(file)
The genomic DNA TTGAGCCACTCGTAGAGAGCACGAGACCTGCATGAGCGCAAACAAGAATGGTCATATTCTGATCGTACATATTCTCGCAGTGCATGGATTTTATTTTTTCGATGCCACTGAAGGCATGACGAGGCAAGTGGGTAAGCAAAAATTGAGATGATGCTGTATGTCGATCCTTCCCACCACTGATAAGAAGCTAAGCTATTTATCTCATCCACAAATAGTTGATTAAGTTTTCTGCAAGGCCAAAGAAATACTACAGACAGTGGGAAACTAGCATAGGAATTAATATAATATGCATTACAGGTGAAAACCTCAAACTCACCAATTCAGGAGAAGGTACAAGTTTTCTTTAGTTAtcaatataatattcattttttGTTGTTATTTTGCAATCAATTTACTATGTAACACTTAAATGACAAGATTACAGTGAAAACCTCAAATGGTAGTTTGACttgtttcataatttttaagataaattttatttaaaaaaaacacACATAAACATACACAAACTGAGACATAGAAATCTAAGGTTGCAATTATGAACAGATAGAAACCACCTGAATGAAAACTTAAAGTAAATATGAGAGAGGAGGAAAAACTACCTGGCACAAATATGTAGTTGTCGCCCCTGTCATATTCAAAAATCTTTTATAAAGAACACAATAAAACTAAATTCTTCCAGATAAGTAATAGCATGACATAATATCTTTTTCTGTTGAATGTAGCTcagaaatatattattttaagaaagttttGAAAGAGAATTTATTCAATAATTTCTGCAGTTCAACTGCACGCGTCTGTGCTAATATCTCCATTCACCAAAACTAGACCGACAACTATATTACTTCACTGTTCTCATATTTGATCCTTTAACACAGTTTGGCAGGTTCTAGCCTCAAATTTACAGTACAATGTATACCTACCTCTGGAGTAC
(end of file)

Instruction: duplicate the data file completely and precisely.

The genomic DNA TTGAGCCACTCGTAGAGAGCACGAGACCTGCATGAGCGCAAACAAGAATGGTCATATTCTGATCGTACATATTCTCGCAGTGCATGGATTTTATTTTTTCGATGCCACTGAAGGCATGACGAGGCAAGTGGGTAAGCAAAAATTGAGATGATGCTGTATGTCGATCCTTCCCACCACTGATAAGAAGCTAAGCTATTTATCTCATCCACAAATAGTTGATTAAGTTTTCTGCAAGGCCAAAGAAATACTACAGACAGTGGGAAACTAGCATAGGAATTAATATAATATGCATTACAGGTGAAAACCTCAAACTCACCAATTCAGGAGAAGGTACAAGTTTTCTTTAGTTAtcaatataatattcattttttGTTGTTATTTTGCAATCAATTTACTATGTAACACTTAAATGACAAGATTACAGTGAAAACCTCAAATGGTAGTTTGACttgtttcataatttttaagataaattttatttaaaaaaaacacACATAAACATACACAAACTGAGACATAGAAATCTAAGGTTGCAATTATGAACAGATAGAAACCACCTGAATGAAAACTTAAAGTAAATATGAGAGAGGAGGAAAAACTACCTGGCACAAATATGTAGTTGTCGCCCCTGTCATATTCAAAAATCTTTTATAAAGAACACAATAAAACTAAATTCTTCCAGATAAGTAATAGCATGACATAATATCTTTTTCTGTTGAATGTAGCTcagaaatatattattttaagaaagttttGAAAGAGAATTTATTCAATAATTTCTGCAGTTCAACTGCACGCGTCTGTGCTAATATCTCCATTCACCAAAACTAGACCGACAACTATATTACTTCACTGTTCTCATATTTGATCCTTTAACACAGTTTGGCAGGTTCTAGCCTCAAATTTACAGTACAATGTATACCTACCTCTGGAGTAC